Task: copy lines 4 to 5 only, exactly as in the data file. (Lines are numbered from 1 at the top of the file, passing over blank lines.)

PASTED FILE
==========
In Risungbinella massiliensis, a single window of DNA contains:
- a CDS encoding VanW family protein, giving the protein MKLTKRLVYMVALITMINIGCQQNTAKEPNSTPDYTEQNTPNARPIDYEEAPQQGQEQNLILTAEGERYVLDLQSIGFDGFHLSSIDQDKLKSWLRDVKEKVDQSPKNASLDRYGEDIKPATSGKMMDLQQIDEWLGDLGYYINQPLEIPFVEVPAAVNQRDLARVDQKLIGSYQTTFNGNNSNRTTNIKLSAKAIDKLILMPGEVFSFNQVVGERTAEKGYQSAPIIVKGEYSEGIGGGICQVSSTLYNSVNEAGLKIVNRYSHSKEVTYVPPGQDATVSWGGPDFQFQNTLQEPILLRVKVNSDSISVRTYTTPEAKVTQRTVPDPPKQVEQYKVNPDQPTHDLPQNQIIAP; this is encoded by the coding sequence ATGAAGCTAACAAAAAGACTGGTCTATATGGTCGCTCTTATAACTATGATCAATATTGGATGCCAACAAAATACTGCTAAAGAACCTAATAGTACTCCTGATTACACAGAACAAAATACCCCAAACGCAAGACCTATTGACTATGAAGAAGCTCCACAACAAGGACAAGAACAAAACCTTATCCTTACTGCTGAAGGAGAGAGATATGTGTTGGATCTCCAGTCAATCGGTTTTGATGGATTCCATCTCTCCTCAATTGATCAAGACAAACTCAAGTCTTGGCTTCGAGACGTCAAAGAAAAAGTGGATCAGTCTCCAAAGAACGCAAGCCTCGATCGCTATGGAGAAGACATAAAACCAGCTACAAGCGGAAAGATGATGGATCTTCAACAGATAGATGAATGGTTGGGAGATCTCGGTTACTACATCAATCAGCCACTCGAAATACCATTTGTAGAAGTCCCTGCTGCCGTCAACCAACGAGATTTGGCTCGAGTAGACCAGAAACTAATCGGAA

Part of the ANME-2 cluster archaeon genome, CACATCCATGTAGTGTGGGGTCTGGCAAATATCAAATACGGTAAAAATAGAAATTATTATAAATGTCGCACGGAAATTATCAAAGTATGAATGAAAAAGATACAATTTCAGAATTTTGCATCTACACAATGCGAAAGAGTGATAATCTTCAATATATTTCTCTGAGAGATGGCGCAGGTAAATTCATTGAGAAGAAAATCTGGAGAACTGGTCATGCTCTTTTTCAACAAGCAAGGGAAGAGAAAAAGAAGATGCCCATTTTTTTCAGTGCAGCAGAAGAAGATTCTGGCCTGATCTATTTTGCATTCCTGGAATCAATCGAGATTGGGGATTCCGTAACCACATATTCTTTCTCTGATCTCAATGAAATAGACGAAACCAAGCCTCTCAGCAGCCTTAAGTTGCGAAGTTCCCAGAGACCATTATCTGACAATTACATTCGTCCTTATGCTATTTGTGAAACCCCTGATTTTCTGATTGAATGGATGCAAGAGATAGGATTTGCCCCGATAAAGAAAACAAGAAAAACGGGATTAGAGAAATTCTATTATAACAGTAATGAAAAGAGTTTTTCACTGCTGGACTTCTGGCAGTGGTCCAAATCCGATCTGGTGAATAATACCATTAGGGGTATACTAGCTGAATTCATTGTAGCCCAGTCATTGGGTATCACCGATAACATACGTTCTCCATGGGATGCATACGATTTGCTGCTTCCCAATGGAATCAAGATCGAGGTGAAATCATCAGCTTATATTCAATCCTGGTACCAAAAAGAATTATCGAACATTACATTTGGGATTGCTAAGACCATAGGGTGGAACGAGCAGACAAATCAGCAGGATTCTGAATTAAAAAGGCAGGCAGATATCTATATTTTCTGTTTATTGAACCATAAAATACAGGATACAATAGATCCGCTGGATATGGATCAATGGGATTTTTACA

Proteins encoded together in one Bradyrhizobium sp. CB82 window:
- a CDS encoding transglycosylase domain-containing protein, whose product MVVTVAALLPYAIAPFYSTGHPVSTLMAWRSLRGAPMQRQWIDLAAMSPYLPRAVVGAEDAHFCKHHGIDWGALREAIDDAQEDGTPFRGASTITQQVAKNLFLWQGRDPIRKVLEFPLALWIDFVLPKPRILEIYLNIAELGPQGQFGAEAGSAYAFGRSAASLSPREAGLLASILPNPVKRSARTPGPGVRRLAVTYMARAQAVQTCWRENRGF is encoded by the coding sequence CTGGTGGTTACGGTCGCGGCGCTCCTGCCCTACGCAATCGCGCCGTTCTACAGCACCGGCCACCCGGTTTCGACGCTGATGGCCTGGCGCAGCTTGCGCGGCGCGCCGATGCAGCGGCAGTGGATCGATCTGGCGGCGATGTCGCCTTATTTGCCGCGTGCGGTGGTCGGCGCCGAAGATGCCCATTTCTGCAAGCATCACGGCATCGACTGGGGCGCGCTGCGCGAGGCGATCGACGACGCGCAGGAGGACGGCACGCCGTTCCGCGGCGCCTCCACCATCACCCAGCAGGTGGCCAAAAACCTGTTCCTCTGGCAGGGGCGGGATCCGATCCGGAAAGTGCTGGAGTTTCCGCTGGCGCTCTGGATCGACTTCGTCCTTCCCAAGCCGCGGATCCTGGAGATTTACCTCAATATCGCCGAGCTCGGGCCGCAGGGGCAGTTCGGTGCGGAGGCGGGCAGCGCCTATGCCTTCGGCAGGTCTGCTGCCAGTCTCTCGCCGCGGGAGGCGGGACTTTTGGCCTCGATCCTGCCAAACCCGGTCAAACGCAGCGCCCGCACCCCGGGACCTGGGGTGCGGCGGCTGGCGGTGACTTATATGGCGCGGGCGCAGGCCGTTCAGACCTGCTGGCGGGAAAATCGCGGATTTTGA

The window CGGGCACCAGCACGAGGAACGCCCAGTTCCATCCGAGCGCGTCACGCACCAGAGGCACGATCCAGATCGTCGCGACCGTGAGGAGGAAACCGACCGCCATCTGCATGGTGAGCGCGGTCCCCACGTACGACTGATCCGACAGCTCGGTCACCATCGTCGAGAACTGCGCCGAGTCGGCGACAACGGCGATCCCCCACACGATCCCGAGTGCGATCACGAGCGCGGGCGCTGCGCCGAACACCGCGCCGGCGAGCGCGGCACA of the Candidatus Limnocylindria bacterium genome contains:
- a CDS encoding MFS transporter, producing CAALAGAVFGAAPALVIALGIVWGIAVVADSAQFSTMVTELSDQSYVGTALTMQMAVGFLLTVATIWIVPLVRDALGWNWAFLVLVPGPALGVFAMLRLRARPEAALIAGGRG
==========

Proteins encoded together in one Bradyrhizobium sp. CB82 window:
- a CDS encoding transglycosylase domain-containing protein, whose product MVVTVAALLPYAIAPFYSTGHPVSTLMAWRSLRGAPMQRQWIDLAAMSPYLPRAVVGAEDAHFCKHHGIDWGALREAIDDAQEDGTPFRGASTITQQVAKNLFLWQGRDPIRKVLEFPLALWIDFVLPKPRILEIYLNIAELGPQGQFGAEAGSAYAFGRSAASLSPREAGLLASILPNPVKRSARTPGPGVRRLAVTYMARAQAVQTCWRENRGF is encoded by the coding sequence CTGGTGGTTACGGTCGCGGCGCTCCTGCCCTACGCAATCGCGCCGTTCTACAGCACCGGCCACCCGGTTTCGACGCTGATGGCCTGGCGCAGCTTGCGCGGCGCGCCGATGCAGCGGCAGTGGATCGATCTGGCGGCGATGTCGCCTTATTTGCCGCGTGCGGTGGTCGGCGCCGAAGATGCCCATTTCTGCAAGCATCACGGCATCGACTGGGGCGCGCTGCGCGAGGCGATCGACGACGCGCAGGAGGACGGCACGCCGTTCCGCGGCGCCTCCACCATCACCCAGCAGGTGGCCAAAAACCTGTTCCTCTGGCAGGGGCGGGATCCGATCCGGAAAGTGCTGGAGTTTCCGCTGGCGCTCTGGATCGACTTCGTCCTTCCCAAGCCGCGGATCCTGGAGATTTACCTCAATATCGCCGAGCTCGGGCCGCAGGGGCAGTTCGGTGCGGAGGCGGGCAGCGCCTATGCCTTCGGCAGGTCTGCTGCCAGTCTCTCGCCGCGGGAGGCGGGACTTTTGGCCTCGATCCTGCCAAACCCGGTCAAACGCAGCGCCCGCACCCCGGGACCTGGGGTGCGGCGGCTGGCGGTGACTTATATGGCGCGGGCGCAGGCCGTTCAGACCTGCTGGCGGGAAAATCGCGGATTTTGA